BAGHDAD (Reuters) – Iraq will send delegations to Washington and Tehran to help “halt tension” amid fears of a confrontation between the United States and Iran in the Middle East, Prime Minister Adel Abdul Mahdi said on Tuesday.
He said there were no Iraqi groups that wanted to push towards a war, two days after a rocket fired in Baghdad landed close to the U.S. Embassy, the latest in a series of regional attacks the United States believes may have been inspired by Iran.
No one has claimed responsibility for the rocket fired on Sunday into the heavily fortified Green Zone, which houses government buildings and diplomatic missions. U.S. government sources said Washington strongly suspects Shi’ite militias with ties to Tehran were behind the rocket attack.
Iran has rejected allegations of involvement in attacks.
U.S. President Donald Trump said on Monday Iran would be met with “great force” if it attacked U.S. interests in the Middle East.
U.N. Iraq envoy Jeanine Hennis-Plasschaert told the U.N. Security Council on Tuesday that Iraq could “be a stabilizing factor in a turbulent region and instead of an arena for conflict” the country could offer a space for regional reconciliation, paving a path for a regional security dialogue.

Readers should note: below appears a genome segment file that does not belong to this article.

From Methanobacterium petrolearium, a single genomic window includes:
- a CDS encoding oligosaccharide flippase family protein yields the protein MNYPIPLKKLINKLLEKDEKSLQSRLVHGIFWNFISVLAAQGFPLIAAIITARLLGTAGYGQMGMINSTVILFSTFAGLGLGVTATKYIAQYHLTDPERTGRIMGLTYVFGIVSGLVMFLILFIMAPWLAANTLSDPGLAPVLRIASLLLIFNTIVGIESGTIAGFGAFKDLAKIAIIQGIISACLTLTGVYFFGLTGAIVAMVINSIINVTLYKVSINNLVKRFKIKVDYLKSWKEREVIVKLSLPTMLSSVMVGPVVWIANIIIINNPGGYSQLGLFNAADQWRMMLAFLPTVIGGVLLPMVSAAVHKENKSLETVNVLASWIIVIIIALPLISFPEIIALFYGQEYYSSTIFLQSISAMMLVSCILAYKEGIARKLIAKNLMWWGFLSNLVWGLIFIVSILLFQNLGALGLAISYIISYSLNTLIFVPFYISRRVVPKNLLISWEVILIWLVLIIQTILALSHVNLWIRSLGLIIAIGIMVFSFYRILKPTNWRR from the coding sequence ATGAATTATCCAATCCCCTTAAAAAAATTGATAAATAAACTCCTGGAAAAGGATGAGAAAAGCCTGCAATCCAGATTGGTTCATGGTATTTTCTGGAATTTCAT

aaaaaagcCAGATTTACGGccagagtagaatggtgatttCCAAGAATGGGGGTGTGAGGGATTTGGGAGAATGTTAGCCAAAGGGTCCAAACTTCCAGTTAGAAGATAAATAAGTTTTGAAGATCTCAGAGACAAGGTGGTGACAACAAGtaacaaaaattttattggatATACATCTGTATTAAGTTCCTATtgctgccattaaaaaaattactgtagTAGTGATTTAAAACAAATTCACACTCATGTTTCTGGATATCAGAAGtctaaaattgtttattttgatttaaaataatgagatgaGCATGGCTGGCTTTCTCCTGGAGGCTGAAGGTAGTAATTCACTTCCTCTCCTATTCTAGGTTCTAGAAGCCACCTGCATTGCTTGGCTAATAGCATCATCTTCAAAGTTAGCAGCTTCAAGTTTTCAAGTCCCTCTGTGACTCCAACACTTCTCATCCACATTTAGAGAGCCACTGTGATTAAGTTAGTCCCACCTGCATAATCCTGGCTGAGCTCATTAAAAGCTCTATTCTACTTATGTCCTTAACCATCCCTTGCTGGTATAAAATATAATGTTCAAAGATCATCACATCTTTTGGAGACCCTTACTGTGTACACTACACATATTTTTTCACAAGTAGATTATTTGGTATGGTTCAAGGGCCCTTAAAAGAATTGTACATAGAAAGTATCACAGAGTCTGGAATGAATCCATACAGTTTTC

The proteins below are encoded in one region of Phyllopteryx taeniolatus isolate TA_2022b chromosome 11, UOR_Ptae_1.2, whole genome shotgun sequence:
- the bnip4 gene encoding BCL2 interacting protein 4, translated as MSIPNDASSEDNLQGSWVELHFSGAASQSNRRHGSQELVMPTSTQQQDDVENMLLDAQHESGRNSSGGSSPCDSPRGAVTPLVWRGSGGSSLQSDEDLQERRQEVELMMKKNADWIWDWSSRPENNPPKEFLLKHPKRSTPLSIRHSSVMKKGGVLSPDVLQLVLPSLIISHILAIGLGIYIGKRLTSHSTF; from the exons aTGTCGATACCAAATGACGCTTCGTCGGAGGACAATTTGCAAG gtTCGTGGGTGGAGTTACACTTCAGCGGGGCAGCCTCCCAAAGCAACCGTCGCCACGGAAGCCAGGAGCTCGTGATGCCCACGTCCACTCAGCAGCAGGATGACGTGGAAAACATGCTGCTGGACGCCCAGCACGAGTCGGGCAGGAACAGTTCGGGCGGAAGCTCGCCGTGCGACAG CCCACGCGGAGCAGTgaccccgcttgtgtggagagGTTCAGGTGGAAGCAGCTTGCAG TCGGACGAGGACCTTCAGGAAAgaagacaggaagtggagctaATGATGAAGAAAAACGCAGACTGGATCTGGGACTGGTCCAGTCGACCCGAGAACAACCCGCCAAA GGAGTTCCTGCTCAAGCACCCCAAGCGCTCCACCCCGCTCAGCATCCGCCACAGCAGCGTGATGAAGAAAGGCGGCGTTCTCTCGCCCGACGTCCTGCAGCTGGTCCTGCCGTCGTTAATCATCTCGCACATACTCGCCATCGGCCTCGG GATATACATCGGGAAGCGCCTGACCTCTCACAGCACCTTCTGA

“At the same time, we cannot ignore that Iraq faces serious challenges in preventing its territory from becoming the theatre for different competitions. So, to all those feeling challenged: placing a further burden on Iraq is truly the last thing it needs,” she warned.
Without naming countries, deputy Russian U.N. Ambassador Vladimir Safronkov told the Security Council that the escalation of tensions in the Gulf had to stop and “confrontation should be replaced by dialogue.”
“Attempts to draw the country (Iraq) into an artificially stoked confrontation with the Islamic Republic of Iran are absolutely counterproductive and will only have a negative impact on the situation within Iraq and the region as a whole,” he said.
(Reporting by John Davison, Ahmed Rasheed, Raya Jalabi, additional reporting by Michelle Nichols at the United Nations; Editing by Janet Lawrence and Jonathan Oatis)